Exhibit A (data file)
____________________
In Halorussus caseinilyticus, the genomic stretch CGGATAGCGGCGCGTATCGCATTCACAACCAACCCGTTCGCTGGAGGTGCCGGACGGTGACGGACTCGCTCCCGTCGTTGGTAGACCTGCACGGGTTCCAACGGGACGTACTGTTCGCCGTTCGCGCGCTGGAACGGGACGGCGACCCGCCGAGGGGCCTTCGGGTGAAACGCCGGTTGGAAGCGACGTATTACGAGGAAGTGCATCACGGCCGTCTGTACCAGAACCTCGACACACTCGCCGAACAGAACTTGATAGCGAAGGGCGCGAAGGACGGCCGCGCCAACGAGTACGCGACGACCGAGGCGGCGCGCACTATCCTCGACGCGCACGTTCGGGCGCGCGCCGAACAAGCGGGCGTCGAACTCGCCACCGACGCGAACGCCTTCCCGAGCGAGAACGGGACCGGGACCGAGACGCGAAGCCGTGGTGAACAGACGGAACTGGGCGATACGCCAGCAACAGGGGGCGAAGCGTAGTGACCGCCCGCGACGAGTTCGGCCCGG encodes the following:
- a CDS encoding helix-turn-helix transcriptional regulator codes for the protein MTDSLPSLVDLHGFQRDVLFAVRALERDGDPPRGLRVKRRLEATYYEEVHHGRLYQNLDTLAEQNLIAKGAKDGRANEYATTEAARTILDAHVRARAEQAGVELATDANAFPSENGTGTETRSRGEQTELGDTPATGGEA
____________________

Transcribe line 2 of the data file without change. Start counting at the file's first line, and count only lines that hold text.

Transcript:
- a CDS encoding helix-turn-helix transcriptional regulator codes for the protein MTDSLPSLVDLHGFQRDVLFAVRALERDGDPPRGLRVKRRLEATYYEEVHHGRLYQNLDTLAEQNLIAKGAKDGRANEYATTEAARTILDAHVRARAEQAGVELATDANAFPSENGTGTETRSRGEQTELGDTPATGGEA